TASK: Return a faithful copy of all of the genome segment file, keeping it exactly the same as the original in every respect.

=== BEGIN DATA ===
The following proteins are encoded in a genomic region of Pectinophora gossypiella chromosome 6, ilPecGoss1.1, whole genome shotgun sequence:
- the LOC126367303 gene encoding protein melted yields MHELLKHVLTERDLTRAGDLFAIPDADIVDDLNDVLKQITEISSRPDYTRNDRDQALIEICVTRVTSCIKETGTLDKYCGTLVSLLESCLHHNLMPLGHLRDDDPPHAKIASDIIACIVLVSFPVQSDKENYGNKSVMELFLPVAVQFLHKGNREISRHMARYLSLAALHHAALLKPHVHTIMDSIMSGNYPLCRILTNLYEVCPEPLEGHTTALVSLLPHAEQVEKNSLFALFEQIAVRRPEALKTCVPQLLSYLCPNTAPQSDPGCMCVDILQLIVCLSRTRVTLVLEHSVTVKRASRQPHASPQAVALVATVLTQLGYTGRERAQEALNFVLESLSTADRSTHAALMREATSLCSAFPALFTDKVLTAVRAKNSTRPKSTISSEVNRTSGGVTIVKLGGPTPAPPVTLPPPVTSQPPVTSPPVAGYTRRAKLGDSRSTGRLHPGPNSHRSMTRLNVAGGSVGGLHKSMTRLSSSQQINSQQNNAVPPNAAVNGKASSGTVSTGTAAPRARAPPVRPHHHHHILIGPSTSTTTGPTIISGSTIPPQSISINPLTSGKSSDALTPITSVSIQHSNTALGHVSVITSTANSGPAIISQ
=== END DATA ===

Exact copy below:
The following proteins are encoded in a genomic region of Pectinophora gossypiella chromosome 6, ilPecGoss1.1, whole genome shotgun sequence:
- the LOC126367303 gene encoding protein melted yields MHELLKHVLTERDLTRAGDLFAIPDADIVDDLNDVLKQITEISSRPDYTRNDRDQALIEICVTRVTSCIKETGTLDKYCGTLVSLLESCLHHNLMPLGHLRDDDPPHAKIASDIIACIVLVSFPVQSDKENYGNKSVMELFLPVAVQFLHKGNREISRHMARYLSLAALHHAALLKPHVHTIMDSIMSGNYPLCRILTNLYEVCPEPLEGHTTALVSLLPHAEQVEKNSLFALFEQIAVRRPEALKTCVPQLLSYLCPNTAPQSDPGCMCVDILQLIVCLSRTRVTLVLEHSVTVKRASRQPHASPQAVALVATVLTQLGYTGRERAQEALNFVLESLSTADRSTHAALMREATSLCSAFPALFTDKVLTAVRAKNSTRPKSTISSEVNRTSGGVTIVKLGGPTPAPPVTLPPPVTSQPPVTSPPVAGYTRRAKLGDSRSTGRLHPGPNSHRSMTRLNVAGGSVGGLHKSMTRLSSSQQINSQQNNAVPPNAAVNGKASSGTVSTGTAAPRARAPPVRPHHHHHILIGPSTSTTTGPTIISGSTIPPQSISINPLTSGKSSDALTPITSVSIQHSNTALGHVSVITSTANSGPAIISQ